In the early nineteenth century, Chapels and Work Schools were built by philanthropic mill owners to educate the mill workers and their families. One such establishment was located at Moorgate and it was in this School that religious services and education took place. As the population increased, the need for more places of Religious Education and Worship became a priority. Funding was found to build several Schools and Churches in the borough and two of the schools, St Paul's Bell (Ding Dong College) and Huntley were built to replace the Work School at Moorgate.

St. Paul's Church being changed into flats

Separately, Mr John Harper was the architect appointed to build St Paul's church in a gothic style. The foundation stone was laid on 3rd October 1838 on an open field site in front of a reported crowd of 1000 people. It took just under four years to build, at a cost of £6000.


The most popular job must have been that of the painters. It is reported that 97 quarts of beer were mixed with the paint to stain the pews, of which there were approximately eighty, each pew holding eight to ten people.

There have been approximately twelve vicars up to the present day ministering to the people of the parish with the support of up to two curates at any one time.

A Mr John Woods was appointed First Clerk to the parish, a post which he held for thirty eight years. In January 1870 the first Parish Magazine was produced and published and in 1899 the first Parish Council was held.

In February 1921, The Memorial Institute (now Brookfield Nursing Home) was opened by the Earl of Derby in recognition of those who gave the ultimate sacrifice in the First World War and subsequently those men and women who were involved in World War two. This building and the two schools became the social centres of the parish. The Institute had facilities for snooker, table tennis, tennis, billiards, and contained a lounge, library, kitchen and a large functions room for Whist Drives, Dances and Parties. There were at least two Garden Parties held each year.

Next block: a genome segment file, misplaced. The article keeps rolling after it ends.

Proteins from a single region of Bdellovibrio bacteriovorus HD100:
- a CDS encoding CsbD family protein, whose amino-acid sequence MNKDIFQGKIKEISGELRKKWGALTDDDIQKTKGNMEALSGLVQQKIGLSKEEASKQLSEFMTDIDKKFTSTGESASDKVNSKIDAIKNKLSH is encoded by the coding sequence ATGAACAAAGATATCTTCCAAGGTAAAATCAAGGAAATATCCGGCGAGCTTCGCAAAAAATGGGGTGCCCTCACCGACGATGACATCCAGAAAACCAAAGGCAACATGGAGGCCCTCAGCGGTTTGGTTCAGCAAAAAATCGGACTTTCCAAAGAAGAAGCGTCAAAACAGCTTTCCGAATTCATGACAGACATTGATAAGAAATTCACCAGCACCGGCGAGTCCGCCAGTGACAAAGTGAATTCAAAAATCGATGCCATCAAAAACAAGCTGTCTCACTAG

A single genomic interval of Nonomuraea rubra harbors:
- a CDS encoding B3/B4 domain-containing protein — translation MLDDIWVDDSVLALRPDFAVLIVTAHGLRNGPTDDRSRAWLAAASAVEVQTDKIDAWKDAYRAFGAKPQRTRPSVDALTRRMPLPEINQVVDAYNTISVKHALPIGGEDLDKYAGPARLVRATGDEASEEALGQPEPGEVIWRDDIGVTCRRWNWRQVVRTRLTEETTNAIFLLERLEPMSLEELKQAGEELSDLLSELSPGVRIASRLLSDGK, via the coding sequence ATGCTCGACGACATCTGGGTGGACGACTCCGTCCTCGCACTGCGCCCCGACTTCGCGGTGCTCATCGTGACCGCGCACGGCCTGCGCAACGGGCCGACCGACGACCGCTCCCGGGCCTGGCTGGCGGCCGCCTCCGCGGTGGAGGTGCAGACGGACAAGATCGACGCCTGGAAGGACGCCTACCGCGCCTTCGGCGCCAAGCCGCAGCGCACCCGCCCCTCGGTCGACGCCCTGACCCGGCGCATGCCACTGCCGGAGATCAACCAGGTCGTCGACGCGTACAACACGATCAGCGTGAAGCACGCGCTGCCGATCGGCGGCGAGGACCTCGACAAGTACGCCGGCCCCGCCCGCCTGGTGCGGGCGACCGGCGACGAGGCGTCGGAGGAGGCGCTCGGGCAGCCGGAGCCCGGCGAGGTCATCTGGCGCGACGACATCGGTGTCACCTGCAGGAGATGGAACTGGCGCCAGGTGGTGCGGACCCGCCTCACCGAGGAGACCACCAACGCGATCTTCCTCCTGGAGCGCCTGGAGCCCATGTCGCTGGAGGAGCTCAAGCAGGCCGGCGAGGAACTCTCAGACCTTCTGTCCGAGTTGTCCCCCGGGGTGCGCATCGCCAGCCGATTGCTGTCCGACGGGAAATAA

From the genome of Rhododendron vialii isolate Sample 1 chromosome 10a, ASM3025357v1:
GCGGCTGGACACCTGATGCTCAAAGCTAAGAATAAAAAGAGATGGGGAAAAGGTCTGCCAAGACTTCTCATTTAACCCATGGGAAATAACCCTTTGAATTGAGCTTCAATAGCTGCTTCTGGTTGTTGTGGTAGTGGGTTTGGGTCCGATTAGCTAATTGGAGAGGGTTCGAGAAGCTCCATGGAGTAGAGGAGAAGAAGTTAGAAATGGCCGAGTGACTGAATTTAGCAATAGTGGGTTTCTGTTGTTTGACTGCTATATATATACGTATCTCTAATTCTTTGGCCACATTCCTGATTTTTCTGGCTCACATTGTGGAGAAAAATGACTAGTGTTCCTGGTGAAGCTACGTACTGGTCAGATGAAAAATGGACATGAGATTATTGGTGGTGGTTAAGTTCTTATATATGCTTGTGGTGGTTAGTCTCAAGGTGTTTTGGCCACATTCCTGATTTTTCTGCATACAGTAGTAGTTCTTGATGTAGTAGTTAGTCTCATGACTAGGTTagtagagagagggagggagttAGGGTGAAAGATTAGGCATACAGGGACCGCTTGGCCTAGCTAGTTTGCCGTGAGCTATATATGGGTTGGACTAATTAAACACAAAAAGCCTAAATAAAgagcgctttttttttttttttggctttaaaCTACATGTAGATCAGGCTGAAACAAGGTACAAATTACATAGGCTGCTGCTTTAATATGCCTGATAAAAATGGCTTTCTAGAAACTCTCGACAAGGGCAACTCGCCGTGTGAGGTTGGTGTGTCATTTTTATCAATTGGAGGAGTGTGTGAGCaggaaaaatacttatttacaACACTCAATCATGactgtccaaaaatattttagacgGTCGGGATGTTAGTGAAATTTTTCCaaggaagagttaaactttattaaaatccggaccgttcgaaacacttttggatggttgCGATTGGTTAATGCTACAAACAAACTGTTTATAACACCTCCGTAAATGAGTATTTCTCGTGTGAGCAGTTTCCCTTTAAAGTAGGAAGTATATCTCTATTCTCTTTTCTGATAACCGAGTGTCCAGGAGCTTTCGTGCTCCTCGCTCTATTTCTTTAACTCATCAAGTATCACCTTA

Sunday School took place in Huntley and Bell Schools each week. Pantomimes, Plays and concerts were also held in the schools throughout the year.

Many other organisations also made use of the Schools and Institute on a regular Basis, Mothers Union, Sewing Classes, Girls Friendly Society, Football teams, Men`s Class, Scouts, Guides, Cubs and Brownies, to name but a few. The most surprising find among the Parish records is the existence of a Fathers Union, various photographs depict the group on visits to the countryside of Birtle and of two Gentlemen one propping up a water pump whilst the other is sat astride a beer barrel, seems to highlight where their interests lay.

Up until the “Swinging Sixties” the social life for many people revolved around the seasons of the Church`s year. Christmas, St Paul's Day, Lent, Holy Week, Easter, Mothering Sunday, Whitsuntide, Sermons Sunday and so on. The Sixties themselves brought about a different attitude to life and how to live it. Attendances at Church began to decline, resulting in the closure of many church buildings, St Pau'ls Church being a victim in 1993. The building, located between St Paul`s Street and Parsonage Street has now been converted into apartments and stands as a memorial to a vibrant past.

In concluding this short history of St Paul's it seems ironic that today the congregation of this parish is back to where it started in the early nineteenth century, worshiping in a School Building.